Since their inception, video games have had an obsession with monsters. We’ve mindlessly stomped on them in Super Mario Bros, endlessly farmed them for loot in World of Warcraft, and repeatedly been obliterated by them in Dark Souls, and while there’s nothing wrong with making the conflict between the player and their opposition so clear-cut, it’s always refreshing to have another perspective. In Playdead’s follow-up to their twisted, 2010 2D puzzle-platformer Limbo, the developers have thematically and mechanically improved their game in almost every conceivable way. With a new 2.5D perspective, more engrossing visual and sound design and an incredibly immersive world, Inside is the industry’s current indie darling, garnering acclaim from critics and audiences alike.
As the game was released a week early on Xbox One, I heard a massive amount of buzz about it before finally getting the chance to experience it for myself when it came to Steam on July 7th. While I initially found the game to be slightly disappointing, in the face of the ridiculous amount of hype surrounding it from critics and my own unrealistic expectations set by Limbo’s excellence, the final moments of the game completely changed my opinion of the entire experience and made me realize why it had cultivated such a large following. SPOILERS AHEAD.
Before examining the game’s ending, it’s important to set the stage with the main game. Building on nearly every aspect of Limbo, Inside uses similar thematic and gameplay elements such as an omnipresent darkness and focus on environmental puzzles to relentlessly push the player forward. In addition to an equally great sense of pacing and mystery when compared to Limbo, Inside greatly benefits from a more fully realized world design. While I personally prefer the striking, monochromatic graphics of Playdead’s previous game on a purely aesthetic level, the realistic character and sound design of Inside make for a much more visceral experience overall. The brutal snapping of bear traps or impaling strike of a giant spider’s leg in Limbo are completely serviceable and terrifying in their own cartoonish setting, but pale in comparison to the gruesome sight of fully animated death sequences where a young boy is mercilessly drowned by government agents or ripped to shreds by a pack of hounds.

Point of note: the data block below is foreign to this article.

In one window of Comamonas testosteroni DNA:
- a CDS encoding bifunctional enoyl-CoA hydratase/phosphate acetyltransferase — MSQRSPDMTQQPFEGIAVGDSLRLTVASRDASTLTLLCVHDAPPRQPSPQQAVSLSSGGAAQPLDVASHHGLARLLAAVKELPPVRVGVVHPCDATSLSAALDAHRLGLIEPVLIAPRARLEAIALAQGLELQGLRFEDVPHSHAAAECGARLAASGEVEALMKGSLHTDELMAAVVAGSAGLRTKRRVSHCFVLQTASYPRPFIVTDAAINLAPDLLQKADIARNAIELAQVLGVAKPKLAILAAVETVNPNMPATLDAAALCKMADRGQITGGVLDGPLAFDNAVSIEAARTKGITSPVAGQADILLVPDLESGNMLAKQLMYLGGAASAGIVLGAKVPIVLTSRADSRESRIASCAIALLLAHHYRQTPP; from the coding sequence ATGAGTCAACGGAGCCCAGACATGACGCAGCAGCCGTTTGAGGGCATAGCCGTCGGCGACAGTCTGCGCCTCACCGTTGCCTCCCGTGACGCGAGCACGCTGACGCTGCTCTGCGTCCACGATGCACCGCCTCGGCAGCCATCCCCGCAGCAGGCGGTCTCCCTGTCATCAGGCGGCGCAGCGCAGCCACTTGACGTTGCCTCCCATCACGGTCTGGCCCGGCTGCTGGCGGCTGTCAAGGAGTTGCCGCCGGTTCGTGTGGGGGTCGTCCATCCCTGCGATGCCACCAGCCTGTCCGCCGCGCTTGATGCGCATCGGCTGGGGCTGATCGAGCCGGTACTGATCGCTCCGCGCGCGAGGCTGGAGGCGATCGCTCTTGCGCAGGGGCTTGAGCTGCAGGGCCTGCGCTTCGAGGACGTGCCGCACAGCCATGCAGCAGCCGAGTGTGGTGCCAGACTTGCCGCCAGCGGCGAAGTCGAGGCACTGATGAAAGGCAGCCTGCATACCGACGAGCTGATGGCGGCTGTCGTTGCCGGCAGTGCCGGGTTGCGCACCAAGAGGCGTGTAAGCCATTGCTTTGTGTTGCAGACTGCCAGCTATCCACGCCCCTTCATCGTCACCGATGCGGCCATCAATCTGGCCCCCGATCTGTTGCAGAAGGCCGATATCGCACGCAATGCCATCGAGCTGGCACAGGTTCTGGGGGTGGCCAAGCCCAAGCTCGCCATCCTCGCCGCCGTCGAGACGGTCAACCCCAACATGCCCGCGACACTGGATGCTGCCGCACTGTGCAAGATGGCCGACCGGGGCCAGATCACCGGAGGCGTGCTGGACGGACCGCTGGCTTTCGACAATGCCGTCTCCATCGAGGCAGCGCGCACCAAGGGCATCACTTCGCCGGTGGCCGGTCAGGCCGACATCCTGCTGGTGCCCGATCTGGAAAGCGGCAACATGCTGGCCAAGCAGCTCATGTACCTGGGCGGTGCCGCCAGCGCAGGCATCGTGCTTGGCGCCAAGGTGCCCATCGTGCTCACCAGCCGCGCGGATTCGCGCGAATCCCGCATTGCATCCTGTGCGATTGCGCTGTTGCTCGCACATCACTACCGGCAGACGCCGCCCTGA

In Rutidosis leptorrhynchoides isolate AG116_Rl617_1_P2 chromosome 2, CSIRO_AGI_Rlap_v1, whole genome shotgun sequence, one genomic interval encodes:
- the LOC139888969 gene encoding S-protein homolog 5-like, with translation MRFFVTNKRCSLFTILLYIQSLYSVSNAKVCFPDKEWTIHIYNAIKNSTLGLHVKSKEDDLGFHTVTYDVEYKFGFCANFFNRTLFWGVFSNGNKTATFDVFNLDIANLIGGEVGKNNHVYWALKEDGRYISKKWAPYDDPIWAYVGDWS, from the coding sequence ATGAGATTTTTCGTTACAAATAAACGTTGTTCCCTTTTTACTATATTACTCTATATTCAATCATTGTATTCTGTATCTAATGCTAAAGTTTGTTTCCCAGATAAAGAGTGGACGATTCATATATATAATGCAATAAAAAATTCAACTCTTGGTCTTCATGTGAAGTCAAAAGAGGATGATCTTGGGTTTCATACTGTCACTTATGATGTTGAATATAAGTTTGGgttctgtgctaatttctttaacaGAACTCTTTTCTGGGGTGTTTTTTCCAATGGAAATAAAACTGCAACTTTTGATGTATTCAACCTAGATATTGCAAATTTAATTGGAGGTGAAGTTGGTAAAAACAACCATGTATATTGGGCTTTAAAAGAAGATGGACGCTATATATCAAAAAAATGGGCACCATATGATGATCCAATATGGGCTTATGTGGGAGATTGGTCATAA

Although a few bland laboratory segments mishandle Playdead’s “less is more” approach to storytelling, the advent of a completely 3D rendered world allows the implementation of more complex background actions, creative lighting setups and dramatic camera angles that simply couldn’t be done outside of a 2.5D perspective. Additionally, this newfound depth lets the developers improve their level and world design, offering inventive new puzzles and sweeping vistas that Limbo couldn’t dream of. Areas that make use of the background, such as avoiding the soldiers in the opening forest or taking shelter from incoming shockwaves make for some of the most inspired segments of any platformer I’ve played in years. As great as these levels are however, the real star of this game is the incredibly complex story seamlessly woven in to the gameplay.